How to uncover the first principles

I read recently that data-science is replacing an MBA as a preferred qualification for careers in business. In a fast changing world, one where textbooks have lower shelf lives than a can of beans, how does one acquire knowledge that is timeless?

Behind every field of human knowledge, there are bearings that do not change – the first principles. When every game in the rule changes, these axiomatic truths do not change.

So how does one get to the first principles in any discipline? By repeatedly asking the ‘How to’ question.

When it comes to learning, one can start with deciding which subject to learn. Today, the answer is increasingly data-science. Yesterday, this answer was different. The subject realm is fluid. It has a low shelf-life.

To step higher, we ask a ‘How to’ question – How to learn a new subject? We now enter the domain of meta-learning, with concepts such as chunking, interleaving and spaced repetition. These concepts have been documented and formalized today. But they have been used by Aristortle, Chanakya and Leonardo-Da-Vinci alike. Interestingly, all of them are teachers.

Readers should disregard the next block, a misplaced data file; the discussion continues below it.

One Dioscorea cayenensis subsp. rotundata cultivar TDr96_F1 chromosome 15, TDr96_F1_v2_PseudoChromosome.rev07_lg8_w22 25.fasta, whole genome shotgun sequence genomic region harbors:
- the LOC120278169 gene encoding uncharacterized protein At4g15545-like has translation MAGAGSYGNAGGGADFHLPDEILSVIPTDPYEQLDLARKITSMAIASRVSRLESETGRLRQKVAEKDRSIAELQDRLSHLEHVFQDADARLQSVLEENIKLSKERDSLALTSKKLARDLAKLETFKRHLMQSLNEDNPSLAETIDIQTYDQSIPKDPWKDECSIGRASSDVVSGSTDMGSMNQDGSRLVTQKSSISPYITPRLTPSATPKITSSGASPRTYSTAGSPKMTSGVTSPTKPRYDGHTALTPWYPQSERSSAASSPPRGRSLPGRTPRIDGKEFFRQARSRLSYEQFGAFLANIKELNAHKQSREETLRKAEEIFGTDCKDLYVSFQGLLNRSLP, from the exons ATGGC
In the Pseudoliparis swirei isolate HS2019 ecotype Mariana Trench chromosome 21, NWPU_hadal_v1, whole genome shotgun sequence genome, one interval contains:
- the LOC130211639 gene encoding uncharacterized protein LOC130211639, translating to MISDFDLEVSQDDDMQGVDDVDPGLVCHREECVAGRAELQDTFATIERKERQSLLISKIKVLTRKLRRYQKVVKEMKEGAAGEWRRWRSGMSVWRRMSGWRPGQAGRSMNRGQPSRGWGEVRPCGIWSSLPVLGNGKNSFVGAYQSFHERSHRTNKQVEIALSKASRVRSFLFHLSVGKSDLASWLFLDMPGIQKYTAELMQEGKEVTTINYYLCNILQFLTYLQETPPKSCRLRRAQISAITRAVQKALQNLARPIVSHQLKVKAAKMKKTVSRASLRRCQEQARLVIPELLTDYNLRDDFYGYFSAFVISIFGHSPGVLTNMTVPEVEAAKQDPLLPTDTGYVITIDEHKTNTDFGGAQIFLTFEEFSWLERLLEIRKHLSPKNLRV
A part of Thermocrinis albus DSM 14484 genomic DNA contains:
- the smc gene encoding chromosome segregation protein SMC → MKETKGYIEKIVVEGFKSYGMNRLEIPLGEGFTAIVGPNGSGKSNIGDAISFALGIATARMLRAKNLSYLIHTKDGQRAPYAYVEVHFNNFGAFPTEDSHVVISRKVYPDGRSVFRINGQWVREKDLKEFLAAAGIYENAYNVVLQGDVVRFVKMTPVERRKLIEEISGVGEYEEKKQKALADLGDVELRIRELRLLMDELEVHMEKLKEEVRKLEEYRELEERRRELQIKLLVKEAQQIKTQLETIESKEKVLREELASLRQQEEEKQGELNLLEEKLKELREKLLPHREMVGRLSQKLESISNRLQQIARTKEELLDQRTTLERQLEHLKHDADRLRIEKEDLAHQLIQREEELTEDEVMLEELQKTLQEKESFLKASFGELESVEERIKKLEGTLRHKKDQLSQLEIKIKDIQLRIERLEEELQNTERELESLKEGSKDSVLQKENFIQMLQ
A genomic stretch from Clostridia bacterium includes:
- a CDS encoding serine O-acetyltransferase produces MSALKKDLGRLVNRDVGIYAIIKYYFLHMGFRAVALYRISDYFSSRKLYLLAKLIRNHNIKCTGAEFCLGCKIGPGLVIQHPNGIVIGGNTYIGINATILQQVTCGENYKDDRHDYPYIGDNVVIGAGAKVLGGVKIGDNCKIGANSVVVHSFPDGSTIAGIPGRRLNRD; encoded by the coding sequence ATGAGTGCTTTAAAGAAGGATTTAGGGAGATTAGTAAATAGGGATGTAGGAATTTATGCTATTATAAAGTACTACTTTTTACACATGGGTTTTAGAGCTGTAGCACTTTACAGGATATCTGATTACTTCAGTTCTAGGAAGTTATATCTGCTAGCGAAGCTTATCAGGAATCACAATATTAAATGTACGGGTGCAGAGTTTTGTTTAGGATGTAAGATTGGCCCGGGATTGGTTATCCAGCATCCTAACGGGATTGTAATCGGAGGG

To step further back, we ask another ‘How to’ question: how to meta-learn. The answers here are rooted in neuroscience. These concepts, which we are still documenting in the 21st century, have been applicable to the human species since its conception. They are the timeless truths about how our brains are wired. The scientist’s mission is to uncover these truths.

In another realm, the cook prepares a tasty dish by following a recipe. The chef studies the raw materials – different cooking ingredients and their effect on flavouring and taste. The food-scientist studies our tongues’ respond to different chemicals. Accordingly, the recipes we use today are, at most, 200 years old. We have used the same ingredients to cook for about a thousand years now. Acids have tasted sour and will taste sour for all of eternity.

In a fast-changing world, the first-principles that do not change become invaluable. So how does one get to the first principles? By asking ‘How to’.

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